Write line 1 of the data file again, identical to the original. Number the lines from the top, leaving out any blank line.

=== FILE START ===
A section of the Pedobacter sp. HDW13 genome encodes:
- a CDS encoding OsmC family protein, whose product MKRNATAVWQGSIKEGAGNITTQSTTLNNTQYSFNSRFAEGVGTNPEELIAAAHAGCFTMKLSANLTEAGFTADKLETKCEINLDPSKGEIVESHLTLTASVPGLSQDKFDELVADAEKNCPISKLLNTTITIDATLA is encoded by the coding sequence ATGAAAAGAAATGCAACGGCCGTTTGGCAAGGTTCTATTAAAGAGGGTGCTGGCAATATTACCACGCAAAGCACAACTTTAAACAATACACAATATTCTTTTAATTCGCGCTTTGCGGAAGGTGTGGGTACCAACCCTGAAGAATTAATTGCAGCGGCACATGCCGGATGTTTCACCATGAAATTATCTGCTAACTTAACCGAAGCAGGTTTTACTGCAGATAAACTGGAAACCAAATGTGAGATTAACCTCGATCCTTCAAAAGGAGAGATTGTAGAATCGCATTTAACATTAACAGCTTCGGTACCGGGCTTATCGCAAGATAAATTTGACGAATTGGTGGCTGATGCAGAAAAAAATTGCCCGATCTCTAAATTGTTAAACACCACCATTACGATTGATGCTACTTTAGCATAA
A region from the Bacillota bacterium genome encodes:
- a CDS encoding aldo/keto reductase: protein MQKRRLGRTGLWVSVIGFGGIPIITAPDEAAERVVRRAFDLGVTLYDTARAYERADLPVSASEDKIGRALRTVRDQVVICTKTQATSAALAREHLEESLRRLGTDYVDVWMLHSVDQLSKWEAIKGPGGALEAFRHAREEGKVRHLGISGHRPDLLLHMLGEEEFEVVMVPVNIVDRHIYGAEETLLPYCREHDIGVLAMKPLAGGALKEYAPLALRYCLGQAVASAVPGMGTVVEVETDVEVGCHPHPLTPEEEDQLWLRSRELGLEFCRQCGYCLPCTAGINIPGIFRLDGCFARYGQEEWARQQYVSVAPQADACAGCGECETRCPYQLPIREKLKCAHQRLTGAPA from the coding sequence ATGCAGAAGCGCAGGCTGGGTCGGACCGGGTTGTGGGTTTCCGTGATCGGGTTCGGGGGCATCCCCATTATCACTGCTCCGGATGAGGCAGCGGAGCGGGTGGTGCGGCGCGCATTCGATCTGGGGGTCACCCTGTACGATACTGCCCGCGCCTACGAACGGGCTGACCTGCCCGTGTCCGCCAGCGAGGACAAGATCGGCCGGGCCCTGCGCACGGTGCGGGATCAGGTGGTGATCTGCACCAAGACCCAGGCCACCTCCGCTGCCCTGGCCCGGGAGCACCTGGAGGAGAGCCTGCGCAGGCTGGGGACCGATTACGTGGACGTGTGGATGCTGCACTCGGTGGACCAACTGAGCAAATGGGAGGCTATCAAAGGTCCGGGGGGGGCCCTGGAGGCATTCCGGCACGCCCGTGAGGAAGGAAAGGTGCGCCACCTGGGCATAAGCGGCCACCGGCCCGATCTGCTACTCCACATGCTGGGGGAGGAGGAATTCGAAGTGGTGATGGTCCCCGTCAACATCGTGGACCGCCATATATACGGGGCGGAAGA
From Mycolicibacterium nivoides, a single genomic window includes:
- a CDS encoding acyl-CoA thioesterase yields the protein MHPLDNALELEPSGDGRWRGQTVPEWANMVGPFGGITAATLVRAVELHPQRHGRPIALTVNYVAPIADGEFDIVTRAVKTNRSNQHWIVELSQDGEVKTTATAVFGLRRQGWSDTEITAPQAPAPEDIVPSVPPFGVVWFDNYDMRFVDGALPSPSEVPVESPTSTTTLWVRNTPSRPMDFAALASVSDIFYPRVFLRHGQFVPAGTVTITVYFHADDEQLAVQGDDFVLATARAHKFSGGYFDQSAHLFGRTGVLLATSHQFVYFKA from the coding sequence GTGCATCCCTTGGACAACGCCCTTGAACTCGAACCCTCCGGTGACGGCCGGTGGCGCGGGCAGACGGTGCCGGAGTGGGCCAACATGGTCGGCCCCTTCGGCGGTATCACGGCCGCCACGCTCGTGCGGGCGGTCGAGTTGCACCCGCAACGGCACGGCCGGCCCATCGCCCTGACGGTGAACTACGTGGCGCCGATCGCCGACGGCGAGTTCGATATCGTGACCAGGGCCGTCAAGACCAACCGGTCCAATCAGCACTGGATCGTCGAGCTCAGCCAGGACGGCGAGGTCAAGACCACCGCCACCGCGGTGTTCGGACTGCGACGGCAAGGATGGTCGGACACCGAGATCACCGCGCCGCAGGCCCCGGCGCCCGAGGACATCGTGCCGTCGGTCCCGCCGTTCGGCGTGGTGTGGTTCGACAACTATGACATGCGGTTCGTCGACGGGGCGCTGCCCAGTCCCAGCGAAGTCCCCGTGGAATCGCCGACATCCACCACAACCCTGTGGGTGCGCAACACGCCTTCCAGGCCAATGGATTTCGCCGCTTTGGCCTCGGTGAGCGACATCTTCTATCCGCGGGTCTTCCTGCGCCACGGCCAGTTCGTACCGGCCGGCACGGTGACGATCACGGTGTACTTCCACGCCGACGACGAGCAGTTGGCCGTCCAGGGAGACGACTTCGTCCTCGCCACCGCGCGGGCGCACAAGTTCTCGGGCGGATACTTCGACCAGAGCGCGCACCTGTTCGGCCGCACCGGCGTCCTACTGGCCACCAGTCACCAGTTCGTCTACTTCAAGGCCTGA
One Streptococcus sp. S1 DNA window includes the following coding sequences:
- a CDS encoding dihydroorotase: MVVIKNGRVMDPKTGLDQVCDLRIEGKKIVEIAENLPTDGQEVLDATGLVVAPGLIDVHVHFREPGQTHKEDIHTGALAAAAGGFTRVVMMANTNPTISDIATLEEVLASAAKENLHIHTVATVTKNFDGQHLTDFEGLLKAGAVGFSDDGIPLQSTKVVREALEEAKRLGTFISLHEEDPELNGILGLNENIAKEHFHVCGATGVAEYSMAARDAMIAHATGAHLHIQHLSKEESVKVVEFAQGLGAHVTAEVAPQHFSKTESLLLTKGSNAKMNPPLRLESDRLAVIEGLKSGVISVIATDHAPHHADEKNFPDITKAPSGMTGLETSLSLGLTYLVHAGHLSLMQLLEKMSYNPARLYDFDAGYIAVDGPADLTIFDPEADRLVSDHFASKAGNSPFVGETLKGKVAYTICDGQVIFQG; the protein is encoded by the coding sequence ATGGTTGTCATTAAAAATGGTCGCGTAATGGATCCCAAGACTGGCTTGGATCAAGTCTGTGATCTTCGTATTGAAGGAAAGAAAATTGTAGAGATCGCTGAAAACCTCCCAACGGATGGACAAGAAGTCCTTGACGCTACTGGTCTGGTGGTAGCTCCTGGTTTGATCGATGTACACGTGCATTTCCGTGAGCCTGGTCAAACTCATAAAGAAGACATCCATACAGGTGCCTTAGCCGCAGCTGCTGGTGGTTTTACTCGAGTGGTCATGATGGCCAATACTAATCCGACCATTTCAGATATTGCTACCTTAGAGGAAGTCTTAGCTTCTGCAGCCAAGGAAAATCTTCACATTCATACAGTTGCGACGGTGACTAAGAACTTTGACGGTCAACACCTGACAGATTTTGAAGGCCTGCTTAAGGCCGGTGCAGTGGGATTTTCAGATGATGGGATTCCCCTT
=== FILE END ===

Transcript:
A section of the Pedobacter sp. HDW13 genome encodes: